JH: Highly Relevant is an Internet marketing company based out of Los Angeles that specializes in search engine optimization [SEO]. We offer a variety of other Internet marketing services—social media marketing, pay-per-click, design development—but we’re primarily an SEO shop. The company was founded in June 2009 and, at the time, I had a similar Internet marketing company that I had started while in business school. I met the founders of Highly Relevant, we stayed in touch, and, about five months later, they asked me to join the company. That was November 2009. We’ve been in business four years now, and we’re still growing.


We launched another company called Highly Relevant Brands [in 2012]. With Highly Relevant, we know how to drive traffic to websites and we’re making our clients a lot of money. We realized that we could be doing this for ourselves. So with Highly Relevant Brands, we pursue the development of multiple websites of our own and try to generate revenue off of them. The majority has not panned out, but one,, actually turned out pretty well, and from that success, we started Venice Fixies, [which sells fixed-gear bikes].


HC: Did you always want to start your own company? Were you one of those kids who was an entrepreneur at age 10?

JH: When I was young, I wasn’t thinking about being an entrepreneur or anything along those lines. In college, I thought I wanted to be a consultant. I was focused on getting good grades and finding a job. I graduated in 2003 from Vanderbilt, and got a job as a management trainee out in the Bay area. Then, I read a book called Rich Dad, Poor Dad [by Robert Kiyosaki]. It was a complete eye-opener and a game-changer for me. In school, they don’t really teach you how to create wealth. Prior to reading that book, I never had any thoughts about being an entrepreneur. After reading it, I realized I did want to have financial freedom, and I thought, “Well, I guess I should start my own business.” I ended up going to business school at USC where I focused on entrepreneurship.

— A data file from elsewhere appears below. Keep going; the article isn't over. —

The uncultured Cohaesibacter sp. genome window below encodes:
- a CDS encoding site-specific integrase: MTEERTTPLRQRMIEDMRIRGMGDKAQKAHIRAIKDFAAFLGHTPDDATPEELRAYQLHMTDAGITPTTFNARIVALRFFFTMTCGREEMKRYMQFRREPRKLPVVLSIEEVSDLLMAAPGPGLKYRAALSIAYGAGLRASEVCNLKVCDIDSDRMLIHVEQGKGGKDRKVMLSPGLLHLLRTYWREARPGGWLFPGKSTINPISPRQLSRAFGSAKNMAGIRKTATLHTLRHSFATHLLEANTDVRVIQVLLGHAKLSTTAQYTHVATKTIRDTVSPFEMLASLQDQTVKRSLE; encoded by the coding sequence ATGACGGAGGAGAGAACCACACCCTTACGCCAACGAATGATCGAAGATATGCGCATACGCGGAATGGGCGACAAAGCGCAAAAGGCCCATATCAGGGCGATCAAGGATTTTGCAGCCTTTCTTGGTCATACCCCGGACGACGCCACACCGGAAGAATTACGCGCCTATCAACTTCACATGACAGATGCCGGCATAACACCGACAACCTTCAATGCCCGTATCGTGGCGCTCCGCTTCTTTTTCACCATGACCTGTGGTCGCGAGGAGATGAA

HC: What do you do to stay focused on growing your business when there is so much to do for a start-up on a daily basis?

JH: I created a personal philosophy for myself, and part of that is [defined by] the Aristotle quote, “Excellence is not an act, but a habit.” I wrote a vision of what I want my life to look like, basically a 15-year plan of goals for myself—and myself as a leader. I have a fairly strict morning routine to check in on how I’m doing to reach those goals, and I try to spend about an hour each day getting prepared and focused on being proactive.


I don’t check my email right when I wake up. If you check your email right away, and there is one from a client yelling about something going on, you are automatically in reactive mode. [Instead], I look at my short-term goals, my monthly goals, and the five things I need to achieve in 2013. These things are all just check-ins to make sure I’m in the right spot, focused, and intentional about my day.


HC: What is the best advice you received as you started in the business world?